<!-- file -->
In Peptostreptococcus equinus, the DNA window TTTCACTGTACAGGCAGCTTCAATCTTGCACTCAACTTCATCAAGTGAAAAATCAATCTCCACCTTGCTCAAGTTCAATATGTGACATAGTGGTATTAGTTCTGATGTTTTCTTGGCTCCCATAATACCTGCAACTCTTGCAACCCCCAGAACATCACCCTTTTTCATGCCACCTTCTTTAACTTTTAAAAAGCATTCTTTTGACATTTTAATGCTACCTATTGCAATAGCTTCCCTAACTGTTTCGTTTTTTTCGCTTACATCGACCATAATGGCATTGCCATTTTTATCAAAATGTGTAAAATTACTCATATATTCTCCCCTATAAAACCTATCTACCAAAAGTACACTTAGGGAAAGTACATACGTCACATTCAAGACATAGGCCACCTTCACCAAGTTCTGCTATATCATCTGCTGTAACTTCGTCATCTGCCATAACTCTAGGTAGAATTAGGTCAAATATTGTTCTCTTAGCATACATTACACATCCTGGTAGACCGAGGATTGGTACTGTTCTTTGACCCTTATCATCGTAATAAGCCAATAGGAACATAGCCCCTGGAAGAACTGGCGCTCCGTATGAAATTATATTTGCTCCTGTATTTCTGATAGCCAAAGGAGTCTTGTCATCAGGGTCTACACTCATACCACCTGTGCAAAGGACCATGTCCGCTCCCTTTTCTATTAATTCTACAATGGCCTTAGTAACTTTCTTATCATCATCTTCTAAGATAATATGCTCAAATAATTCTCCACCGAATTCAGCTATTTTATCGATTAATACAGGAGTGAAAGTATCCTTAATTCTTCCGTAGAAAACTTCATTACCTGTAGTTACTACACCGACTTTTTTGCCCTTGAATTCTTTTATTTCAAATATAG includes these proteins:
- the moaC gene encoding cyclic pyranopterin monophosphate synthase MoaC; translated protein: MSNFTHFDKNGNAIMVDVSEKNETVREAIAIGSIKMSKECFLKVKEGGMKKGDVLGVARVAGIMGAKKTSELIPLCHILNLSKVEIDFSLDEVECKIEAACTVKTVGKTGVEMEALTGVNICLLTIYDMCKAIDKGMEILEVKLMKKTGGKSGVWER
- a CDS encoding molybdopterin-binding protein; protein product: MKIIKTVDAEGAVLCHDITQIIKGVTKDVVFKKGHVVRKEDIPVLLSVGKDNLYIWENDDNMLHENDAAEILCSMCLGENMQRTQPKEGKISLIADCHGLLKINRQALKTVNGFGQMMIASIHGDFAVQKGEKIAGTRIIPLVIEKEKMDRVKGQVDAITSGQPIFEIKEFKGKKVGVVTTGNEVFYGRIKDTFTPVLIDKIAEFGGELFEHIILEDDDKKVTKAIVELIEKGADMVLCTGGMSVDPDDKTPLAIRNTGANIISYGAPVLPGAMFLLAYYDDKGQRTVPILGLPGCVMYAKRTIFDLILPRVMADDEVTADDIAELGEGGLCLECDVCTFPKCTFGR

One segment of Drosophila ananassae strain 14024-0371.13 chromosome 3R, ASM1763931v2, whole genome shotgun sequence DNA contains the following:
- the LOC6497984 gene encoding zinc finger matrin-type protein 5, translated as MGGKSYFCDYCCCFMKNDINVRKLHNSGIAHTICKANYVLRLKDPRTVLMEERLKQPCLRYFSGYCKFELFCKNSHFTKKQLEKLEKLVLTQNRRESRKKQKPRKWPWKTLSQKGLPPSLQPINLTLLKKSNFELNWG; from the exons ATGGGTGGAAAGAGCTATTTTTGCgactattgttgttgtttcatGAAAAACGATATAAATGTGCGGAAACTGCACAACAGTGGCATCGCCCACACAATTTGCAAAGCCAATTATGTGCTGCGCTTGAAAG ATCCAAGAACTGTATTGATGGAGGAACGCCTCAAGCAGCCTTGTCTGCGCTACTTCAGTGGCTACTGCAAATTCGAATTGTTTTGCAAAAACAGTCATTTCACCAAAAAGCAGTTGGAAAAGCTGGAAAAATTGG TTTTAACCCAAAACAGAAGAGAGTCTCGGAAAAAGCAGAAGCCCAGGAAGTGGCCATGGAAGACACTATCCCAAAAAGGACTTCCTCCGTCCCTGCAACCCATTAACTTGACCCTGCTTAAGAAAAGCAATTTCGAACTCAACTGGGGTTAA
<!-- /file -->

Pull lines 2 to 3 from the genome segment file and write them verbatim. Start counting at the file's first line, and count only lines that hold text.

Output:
- the moaC gene encoding cyclic pyranopterin monophosphate synthase MoaC; translated protein: MSNFTHFDKNGNAIMVDVSEKNETVREAIAIGSIKMSKECFLKVKEGGMKKGDVLGVARVAGIMGAKKTSELIPLCHILNLSKVEIDFSLDEVECKIEAACTVKTVGKTGVEMEALTGVNICLLTIYDMCKAIDKGMEILEVKLMKKTGGKSGVWER
- a CDS encoding molybdopterin-binding protein; protein product: MKIIKTVDAEGAVLCHDITQIIKGVTKDVVFKKGHVVRKEDIPVLLSVGKDNLYIWENDDNMLHENDAAEILCSMCLGENMQRTQPKEGKISLIADCHGLLKINRQALKTVNGFGQMMIASIHGDFAVQKGEKIAGTRIIPLVIEKEKMDRVKGQVDAITSGQPIFEIKEFKGKKVGVVTTGNEVFYGRIKDTFTPVLIDKIAEFGGELFEHIILEDDDKKVTKAIVELIEKGADMVLCTGGMSVDPDDKTPLAIRNTGANIISYGAPVLPGAMFLLAYYDDKGQRTVPILGLPGCVMYAKRTIFDLILPRVMADDEVTADDIAELGEGGLCLECDVCTFPKCTFGR